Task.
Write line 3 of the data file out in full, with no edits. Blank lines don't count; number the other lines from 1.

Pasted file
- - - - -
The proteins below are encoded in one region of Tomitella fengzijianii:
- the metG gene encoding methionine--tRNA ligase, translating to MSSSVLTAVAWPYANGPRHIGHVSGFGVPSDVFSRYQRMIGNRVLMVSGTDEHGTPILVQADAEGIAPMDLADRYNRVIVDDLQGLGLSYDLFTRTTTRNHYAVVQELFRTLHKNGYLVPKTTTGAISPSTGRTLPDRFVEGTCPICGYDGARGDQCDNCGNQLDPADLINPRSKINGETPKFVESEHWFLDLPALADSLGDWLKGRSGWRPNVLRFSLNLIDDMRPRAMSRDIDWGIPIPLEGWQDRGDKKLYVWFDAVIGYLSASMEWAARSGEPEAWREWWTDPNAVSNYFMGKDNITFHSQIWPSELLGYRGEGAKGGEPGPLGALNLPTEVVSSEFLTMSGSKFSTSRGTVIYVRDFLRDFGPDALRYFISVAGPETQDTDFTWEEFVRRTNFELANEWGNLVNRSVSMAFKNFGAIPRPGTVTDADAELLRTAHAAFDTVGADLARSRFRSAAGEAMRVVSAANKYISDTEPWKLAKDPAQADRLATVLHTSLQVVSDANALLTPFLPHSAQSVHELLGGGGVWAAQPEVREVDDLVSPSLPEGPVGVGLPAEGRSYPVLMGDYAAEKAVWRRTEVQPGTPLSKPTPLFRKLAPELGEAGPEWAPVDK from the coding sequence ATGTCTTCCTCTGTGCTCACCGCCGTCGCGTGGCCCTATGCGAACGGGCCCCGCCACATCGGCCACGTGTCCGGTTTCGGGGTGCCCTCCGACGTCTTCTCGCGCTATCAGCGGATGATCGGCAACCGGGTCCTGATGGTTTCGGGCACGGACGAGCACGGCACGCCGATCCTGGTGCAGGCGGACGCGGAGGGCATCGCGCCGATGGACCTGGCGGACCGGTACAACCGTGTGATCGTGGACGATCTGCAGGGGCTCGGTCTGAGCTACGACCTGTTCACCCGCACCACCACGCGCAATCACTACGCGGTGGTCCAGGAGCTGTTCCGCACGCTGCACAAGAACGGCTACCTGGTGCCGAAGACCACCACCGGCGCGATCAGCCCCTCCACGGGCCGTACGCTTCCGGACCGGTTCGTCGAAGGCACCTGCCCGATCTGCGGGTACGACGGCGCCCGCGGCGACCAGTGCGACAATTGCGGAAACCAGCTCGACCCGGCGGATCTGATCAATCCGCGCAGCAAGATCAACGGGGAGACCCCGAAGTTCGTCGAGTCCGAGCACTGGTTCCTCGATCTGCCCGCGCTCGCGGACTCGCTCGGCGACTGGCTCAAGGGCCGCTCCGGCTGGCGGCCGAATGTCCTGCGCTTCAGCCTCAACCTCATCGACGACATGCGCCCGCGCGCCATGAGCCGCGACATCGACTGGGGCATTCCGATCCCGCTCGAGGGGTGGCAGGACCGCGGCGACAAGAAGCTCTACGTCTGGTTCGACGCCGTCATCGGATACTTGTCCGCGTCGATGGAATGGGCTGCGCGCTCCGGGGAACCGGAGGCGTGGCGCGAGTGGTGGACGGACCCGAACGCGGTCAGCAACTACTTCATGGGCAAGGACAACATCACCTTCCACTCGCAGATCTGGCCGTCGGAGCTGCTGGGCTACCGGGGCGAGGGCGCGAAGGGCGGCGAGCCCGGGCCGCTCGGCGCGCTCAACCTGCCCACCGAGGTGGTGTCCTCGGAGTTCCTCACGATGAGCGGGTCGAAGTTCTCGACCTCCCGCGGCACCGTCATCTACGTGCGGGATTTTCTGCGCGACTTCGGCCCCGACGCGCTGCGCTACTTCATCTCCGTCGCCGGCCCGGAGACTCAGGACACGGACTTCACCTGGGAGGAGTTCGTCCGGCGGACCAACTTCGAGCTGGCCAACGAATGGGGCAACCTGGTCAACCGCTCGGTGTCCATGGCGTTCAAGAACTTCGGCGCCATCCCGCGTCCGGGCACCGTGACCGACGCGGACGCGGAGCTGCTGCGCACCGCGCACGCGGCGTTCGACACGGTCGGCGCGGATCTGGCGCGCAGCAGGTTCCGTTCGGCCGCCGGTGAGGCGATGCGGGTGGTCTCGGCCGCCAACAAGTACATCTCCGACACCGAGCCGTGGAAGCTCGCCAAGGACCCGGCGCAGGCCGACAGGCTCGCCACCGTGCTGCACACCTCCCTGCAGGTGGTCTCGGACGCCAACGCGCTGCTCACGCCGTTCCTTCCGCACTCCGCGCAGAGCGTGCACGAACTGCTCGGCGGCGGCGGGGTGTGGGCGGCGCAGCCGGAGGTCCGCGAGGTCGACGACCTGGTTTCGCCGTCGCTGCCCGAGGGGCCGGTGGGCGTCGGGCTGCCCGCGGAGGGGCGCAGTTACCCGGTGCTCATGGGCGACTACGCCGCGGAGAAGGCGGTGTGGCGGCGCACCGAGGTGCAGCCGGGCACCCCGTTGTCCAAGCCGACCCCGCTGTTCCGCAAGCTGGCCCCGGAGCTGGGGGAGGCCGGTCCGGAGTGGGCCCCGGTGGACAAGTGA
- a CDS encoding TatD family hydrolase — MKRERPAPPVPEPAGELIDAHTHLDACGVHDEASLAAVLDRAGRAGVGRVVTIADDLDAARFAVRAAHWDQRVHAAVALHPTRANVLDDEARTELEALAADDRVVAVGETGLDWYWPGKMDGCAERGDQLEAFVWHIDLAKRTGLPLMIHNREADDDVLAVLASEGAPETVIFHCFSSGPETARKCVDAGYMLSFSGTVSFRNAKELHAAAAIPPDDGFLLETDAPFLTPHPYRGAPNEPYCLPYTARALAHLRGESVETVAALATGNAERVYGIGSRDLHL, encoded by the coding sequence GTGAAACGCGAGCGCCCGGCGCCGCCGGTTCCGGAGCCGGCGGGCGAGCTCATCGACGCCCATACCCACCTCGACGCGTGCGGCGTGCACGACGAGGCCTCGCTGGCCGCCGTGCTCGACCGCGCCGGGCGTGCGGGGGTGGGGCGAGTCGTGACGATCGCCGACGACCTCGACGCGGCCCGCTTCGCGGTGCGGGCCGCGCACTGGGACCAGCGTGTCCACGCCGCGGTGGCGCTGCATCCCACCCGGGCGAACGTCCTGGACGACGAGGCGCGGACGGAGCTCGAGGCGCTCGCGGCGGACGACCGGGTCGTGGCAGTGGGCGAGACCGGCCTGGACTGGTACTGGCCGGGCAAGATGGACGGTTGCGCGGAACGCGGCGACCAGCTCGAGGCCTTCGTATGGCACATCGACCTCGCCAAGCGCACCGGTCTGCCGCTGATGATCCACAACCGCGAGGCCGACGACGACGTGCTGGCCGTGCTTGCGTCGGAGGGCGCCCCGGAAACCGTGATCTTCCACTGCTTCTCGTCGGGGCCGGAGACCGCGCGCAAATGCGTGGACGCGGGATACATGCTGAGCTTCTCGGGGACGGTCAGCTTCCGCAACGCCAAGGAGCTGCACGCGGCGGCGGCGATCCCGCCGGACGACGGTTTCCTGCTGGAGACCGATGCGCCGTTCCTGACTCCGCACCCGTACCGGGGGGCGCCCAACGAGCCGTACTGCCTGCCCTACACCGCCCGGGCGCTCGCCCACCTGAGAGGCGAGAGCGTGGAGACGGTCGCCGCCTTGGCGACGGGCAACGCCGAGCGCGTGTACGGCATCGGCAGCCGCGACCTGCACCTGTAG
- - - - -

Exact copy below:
- a CDS encoding TatD family hydrolase — MKRERPAPPVPEPAGELIDAHTHLDACGVHDEASLAAVLDRAGRAGVGRVVTIADDLDAARFAVRAAHWDQRVHAAVALHPTRANVLDDEARTELEALAADDRVVAVGETGLDWYWPGKMDGCAERGDQLEAFVWHIDLAKRTGLPLMIHNREADDDVLAVLASEGAPETVIFHCFSSGPETARKCVDAGYMLSFSGTVSFRNAKELHAAAAIPPDDGFLLETDAPFLTPHPYRGAPNEPYCLPYTARALAHLRGESVETVAALATGNAERVYGIGSRDLHL, encoded by the coding sequence GTGAAACGCGAGCGCCCGGCGCCGCCGGTTCCGGAGCCGGCGGGCGAGCTCATCGACGCCCATACCCACCTCGACGCGTGCGGCGTGCACGACGAGGCCTCGCTGGCCGCCGTGCTCGACCGCGCCGGGCGTGCGGGGGTGGGGCGAGTCGTGACGATCGCCGACGACCTCGACGCGGCCCGCTTCGCGGTGCGGGCCGCGCACTGGGACCAGCGTGTCCACGCCGCGGTGGCGCTGCATCCCACCCGGGCGAACGTCCTGGACGACGAGGCGCGGACGGAGCTCGAGGCGCTCGCGGCGGACGACCGGGTCGTGGCAGTGGGCGAGACCGGCCTGGACTGGTACTGGCCGGGCAAGATGGACGGTTGCGCGGAACGCGGCGACCAGCTCGAGGCCTTCGTATGGCACATCGACCTCGCCAAGCGCACCGGTCTGCCGCTGATGATCCACAACCGCGAGGCCGACGACGACGTGCTGGCCGTGCTTGCGTCGGAGGGCGCCCCGGAAACCGTGATCTTCCACTGCTTCTCGTCGGGGCCGGAGACCGCGCGCAAATGCGTGGACGCGGGATACATGCTGAGCTTCTCGGGGACGGTCAGCTTCCGCAACGCCAAGGAGCTGCACGCGGCGGCGGCGATCCCGCCGGACGACGGTTTCCTGCTGGAGACCGATGCGCCGTTCCTGACTCCGCACCCGTACCGGGGGGCGCCCAACGAGCCGTACTGCCTGCCCTACACCGCCCGGGCGCTCGCCCACCTGAGAGGCGAGAGCGTGGAGACGGTCGCCGCCTTGGCGACGGGCAACGCCGAGCGCGTGTACGGCATCGGCAGCCGCGACCTGCACCTGTAG